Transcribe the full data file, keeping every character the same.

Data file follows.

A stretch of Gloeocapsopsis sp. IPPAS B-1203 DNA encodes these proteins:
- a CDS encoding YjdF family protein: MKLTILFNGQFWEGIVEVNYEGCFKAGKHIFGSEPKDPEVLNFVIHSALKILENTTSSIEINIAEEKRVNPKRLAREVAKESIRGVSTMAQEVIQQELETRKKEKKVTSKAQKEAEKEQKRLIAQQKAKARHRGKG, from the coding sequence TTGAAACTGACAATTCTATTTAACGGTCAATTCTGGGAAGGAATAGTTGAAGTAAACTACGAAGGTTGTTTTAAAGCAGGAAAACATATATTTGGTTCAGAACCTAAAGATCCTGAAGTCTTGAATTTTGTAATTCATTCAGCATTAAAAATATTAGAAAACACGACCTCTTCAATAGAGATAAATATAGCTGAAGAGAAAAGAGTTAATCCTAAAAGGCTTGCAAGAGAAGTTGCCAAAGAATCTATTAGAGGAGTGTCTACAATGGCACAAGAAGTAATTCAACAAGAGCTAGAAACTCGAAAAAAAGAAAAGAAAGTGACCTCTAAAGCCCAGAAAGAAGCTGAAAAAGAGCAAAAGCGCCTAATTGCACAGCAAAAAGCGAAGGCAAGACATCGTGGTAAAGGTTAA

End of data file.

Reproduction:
A stretch of Gloeocapsopsis sp. IPPAS B-1203 DNA encodes these proteins:
- a CDS encoding YjdF family protein: MKLTILFNGQFWEGIVEVNYEGCFKAGKHIFGSEPKDPEVLNFVIHSALKILENTTSSIEINIAEEKRVNPKRLAREVAKESIRGVSTMAQEVIQQELETRKKEKKVTSKAQKEAEKEQKRLIAQQKAKARHRGKG, from the coding sequence TTGAAACTGACAATTCTATTTAACGGTCAATTCTGGGAAGGAATAGTTGAAGTAAACTACGAAGGTTGTTTTAAAGCAGGAAAACATATATTTGGTTCAGAACCTAAAGATCCTGAAGTCTTGAATTTTGTAATTCATTCAGCATTAAAAATATTAGAAAACACGACCTCTTCAATAGAGATAAATATAGCTGAAGAGAAAAGAGTTAATCCTAAAAGGCTTGCAAGAGAAGTTGCCAAAGAATCTATTAGAGGAGTGTCTACAATGGCACAAGAAGTAATTCAACAAGAGCTAGAAACTCGAAAAAAAGAAAAGAAAGTGACCTCTAAAGCCCAGAAAGAAGCTGAAAAAGAGCAAAAGCGCCTAATTGCACAGCAAAAAGCGAAGGCAAGACATCGTGGTAAAGGTTAA